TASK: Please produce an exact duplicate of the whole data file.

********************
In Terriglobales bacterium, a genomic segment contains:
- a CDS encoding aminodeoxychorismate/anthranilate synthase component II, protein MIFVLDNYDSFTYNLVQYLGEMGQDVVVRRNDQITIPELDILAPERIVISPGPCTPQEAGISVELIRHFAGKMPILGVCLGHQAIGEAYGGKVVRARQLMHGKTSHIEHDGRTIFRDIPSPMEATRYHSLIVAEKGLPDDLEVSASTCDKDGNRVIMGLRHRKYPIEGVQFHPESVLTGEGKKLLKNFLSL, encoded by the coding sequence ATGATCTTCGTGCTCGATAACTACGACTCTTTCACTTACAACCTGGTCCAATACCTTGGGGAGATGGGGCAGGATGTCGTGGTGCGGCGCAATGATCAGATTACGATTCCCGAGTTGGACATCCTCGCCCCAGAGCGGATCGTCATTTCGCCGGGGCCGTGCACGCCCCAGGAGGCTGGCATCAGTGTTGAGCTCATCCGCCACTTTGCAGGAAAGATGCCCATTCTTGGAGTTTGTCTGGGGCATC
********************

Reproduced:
In Terriglobales bacterium, a genomic segment contains:
- a CDS encoding aminodeoxychorismate/anthranilate synthase component II, protein MIFVLDNYDSFTYNLVQYLGEMGQDVVVRRNDQITIPELDILAPERIVISPGPCTPQEAGISVELIRHFAGKMPILGVCLGHQAIGEAYGGKVVRARQLMHGKTSHIEHDGRTIFRDIPSPMEATRYHSLIVAEKGLPDDLEVSASTCDKDGNRVIMGLRHRKYPIEGVQFHPESVLTGEGKKLLKNFLSL, encoded by the coding sequence ATGATCTTCGTGCTCGATAACTACGACTCTTTCACTTACAACCTGGTCCAATACCTTGGGGAGATGGGGCAGGATGTCGTGGTGCGGCGCAATGATCAGATTACGATTCCCGAGTTGGACATCCTCGCCCCAGAGCGGATCGTCATTTCGCCGGGGCCGTGCACGCCCCAGGAGGCTGGCATCAGTGTTGAGCTCATCCGCCACTTTGCAGGAAAGATGCCCATTCTTGGAGTTTGTCTGGGGCATC